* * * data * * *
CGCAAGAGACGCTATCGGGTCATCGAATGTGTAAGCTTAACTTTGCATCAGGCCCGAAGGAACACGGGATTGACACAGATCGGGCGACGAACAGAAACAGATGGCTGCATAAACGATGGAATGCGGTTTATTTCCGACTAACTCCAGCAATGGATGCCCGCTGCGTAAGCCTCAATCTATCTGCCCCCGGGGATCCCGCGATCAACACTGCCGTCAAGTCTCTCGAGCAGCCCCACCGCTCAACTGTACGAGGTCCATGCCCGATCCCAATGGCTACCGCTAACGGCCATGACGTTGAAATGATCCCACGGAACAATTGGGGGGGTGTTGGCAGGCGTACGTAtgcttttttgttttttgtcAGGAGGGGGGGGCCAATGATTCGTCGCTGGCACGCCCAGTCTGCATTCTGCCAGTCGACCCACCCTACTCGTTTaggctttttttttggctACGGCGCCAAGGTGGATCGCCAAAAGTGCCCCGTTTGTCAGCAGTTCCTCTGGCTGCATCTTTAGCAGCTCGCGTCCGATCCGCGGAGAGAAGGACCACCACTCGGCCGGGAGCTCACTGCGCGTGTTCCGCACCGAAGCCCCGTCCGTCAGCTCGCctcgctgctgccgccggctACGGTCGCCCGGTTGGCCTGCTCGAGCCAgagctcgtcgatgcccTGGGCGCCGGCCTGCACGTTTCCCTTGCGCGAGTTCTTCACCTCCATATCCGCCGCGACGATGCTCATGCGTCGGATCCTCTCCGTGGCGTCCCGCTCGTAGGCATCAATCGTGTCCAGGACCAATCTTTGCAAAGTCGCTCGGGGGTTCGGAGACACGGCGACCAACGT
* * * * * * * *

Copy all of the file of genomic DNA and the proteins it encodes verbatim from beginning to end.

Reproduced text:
CGCAAGAGACGCTATCGGGTCATCGAATGTGTAAGCTTAACTTTGCATCAGGCCCGAAGGAACACGGGATTGACACAGATCGGGCGACGAACAGAAACAGATGGCTGCATAAACGATGGAATGCGGTTTATTTCCGACTAACTCCAGCAATGGATGCCCGCTGCGTAAGCCTCAATCTATCTGCCCCCGGGGATCCCGCGATCAACACTGCCGTCAAGTCTCTCGAGCAGCCCCACCGCTCAACTGTACGAGGTCCATGCCCGATCCCAATGGCTACCGCTAACGGCCATGACGTTGAAATGATCCCACGGAACAATTGGGGGGGTGTTGGCAGGCGTACGTAtgcttttttgttttttgtcAGGAGGGGGGGGCCAATGATTCGTCGCTGGCACGCCCAGTCTGCATTCTGCCAGTCGACCCACCCTACTCGTTTaggctttttttttggctACGGCGCCAAGGTGGATCGCCAAAAGTGCCCCGTTTGTCAGCAGTTCCTCTGGCTGCATCTTTAGCAGCTCGCGTCCGATCCGCGGAGAGAAGGACCACCACTCGGCCGGGAGCTCACTGCGCGTGTTCCGCACCGAAGCCCCGTCCGTCAGCTCGCctcgctgctgccgccggctACGGTCGCCCGGTTGGCCTGCTCGAGCCAgagctcgtcgatgcccTGGGCGCCGGCCTGCACGTTTCCCTTGCGCGAGTTCTTCACCTCCATATCCGCCGCGACGATGCTCATGCGTCGGATCCTCTCCGTGGCGTCCCGCTCGTAGGCATCAATCGTGTCCAGGACCAATCTTTGCAAAGTCGCTCGGGGGTTCGGAGACACGGCGACCAACGT